The UK gaming sector has defended its commitment to tackling problem gambling after reports that the NHS is set to sever industry funding for addiction clinics.
The decision, which is reportedly set to be rubberstamped this week so ties can be cut for the new financial year, comes amid mounting public health concerns and calls for gambling to be treated like tobacco.
In another blow to the sector, The Lancet medical journal is expected next month to publish a paper in which doctors and scientists will speak of the urgent need for independent studies into the dangers of gambling.
But the industry defended its donations to addiction clinics and other work connected with problem gambling.
The Betting and Gaming Council (BGC) said: "BGC’s largest members have already pledged to spend £100m on research, education and treatment of problem gambling.
“Alongside this funding, our members also contribute to a range of charities to support research, education and treatment.
“This includes £10m in funding for the Young People’s Gambling Harm Prevention Programme for 11-19 year olds.
“Unlike the alcohol industry, which hands the NHS the bill for problems associated with alcohol, for over 20 years our industry has been the majority funder of research, education and treatment for gambling harm."
Zoë Osmond, chief executive of the industry-funded charity GambleAware, said the group had long called for a mandatory levy to ensure "consistency and transparency".
In the year to March 2021, the health service was given £1.2m by betting companies, via GambleAware, to fund its clinics, the Sunday Times reported. The money represents less than half of the cost of running England's problem gambling clinics in London, Leeds, Manchester and Sunderland.
Professor Henrietta Bowden-Jones, director of the National Problem Gambling Clinic, which is part-funded by GambleAware, said: "We as NHS clinicians have been asking for a very long time for independence of funding from industry. And we are very hopeful that this is an imminent announcement to come.
“It matters enormously and it is very much linked to independence ... from the polluter, from industry."
Bowden-Jones said there had been a "noticeable dearth" of high-quality research, with clinical trials and studies on suicide linked to gambling held back by a "lack of independent funds".
"We have remained in the dark ages, have relied on foreign studies and in doing so, have prolonged the significant harm caused by gambling not just to the individual sufferer but to their families. It is time to break free," she said.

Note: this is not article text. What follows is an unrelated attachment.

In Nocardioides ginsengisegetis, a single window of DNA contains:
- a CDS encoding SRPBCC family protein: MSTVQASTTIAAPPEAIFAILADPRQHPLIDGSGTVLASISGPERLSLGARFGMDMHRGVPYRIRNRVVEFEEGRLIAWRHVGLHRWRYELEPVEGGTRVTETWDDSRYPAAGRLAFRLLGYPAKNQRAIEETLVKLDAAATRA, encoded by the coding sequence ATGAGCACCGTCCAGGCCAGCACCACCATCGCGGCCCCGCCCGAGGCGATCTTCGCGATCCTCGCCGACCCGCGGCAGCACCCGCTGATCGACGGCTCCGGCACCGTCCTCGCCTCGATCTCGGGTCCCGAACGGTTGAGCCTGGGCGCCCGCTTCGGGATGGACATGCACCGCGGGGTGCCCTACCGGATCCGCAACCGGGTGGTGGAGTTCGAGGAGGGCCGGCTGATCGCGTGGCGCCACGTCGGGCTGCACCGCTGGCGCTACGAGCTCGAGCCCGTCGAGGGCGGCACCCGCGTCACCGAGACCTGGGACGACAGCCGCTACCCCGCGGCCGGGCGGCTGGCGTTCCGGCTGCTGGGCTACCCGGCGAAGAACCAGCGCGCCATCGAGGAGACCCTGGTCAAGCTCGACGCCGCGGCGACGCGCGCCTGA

GambleAware also spends more than £8m on clinics run by other organisations.
An NHS spokesperson said no final decision about cutting ties had been made.
It is thought the cost to the health service of running the clinics is likely to be absorbed in general funding already announced for the expansion of its gambling treatment services, sources told the Sunday Times.
MPs and campaigners want the industry to be charged a statutory levy of 1 percent of profits to be spent on treatment, prevention and research, which would then be handled by an independent body.
Bowden-Jones compared what was happening in the betting world with the tobacco industry, where research was funded that was "really just diverting attention from the real issue: smoking kills".
Carolyn Harris, the MP who chairs a parliamentary group on gambling-related harm, said moves to cut funding ties were "an acknowledgement by the medical profession that using this money goes against everything that they should be doing".
Meanwhile, a first-of-its-kind campaign has launched to try and help as many as 1m British women thought to be at risk of harm from gambling.
The campaign by GambleAware is specifically aimed at women and highlights the critical warning signs of problem gambling and where to seek help.
The charity revealed new statistics showing activity on gambling websites popular with women peaks in the winter months, with total average traffic between December and March up by 29 percent compared with the rest of the year.
Research suggested that two in five women experiencing high levels of gambling harm may not seek help due to the perceived stigma surrounding the issue.
GambleAware said losing track of time, spending more than was affordable and keeping gambling a secret were key warning signs.
The number of women receiving treatment for gambling has doubled in the past five years, up from 1,134 in 2015/16 to 2,423 in 2020/21, according to data from the National Gambling Treatment Service.
However, this only represented a fraction of those who are experiencing gambling harms, GambleAware said.
GambleAware chief executive Osmond said: "We are launching this new gambling harms prevention campaign at a time when there may be up to a million women at risk of gambling harms.
"Our research shows women may not be aware they are starting to experience harm from gambling or, may be worried about reaching out for support due to stigma or shame.”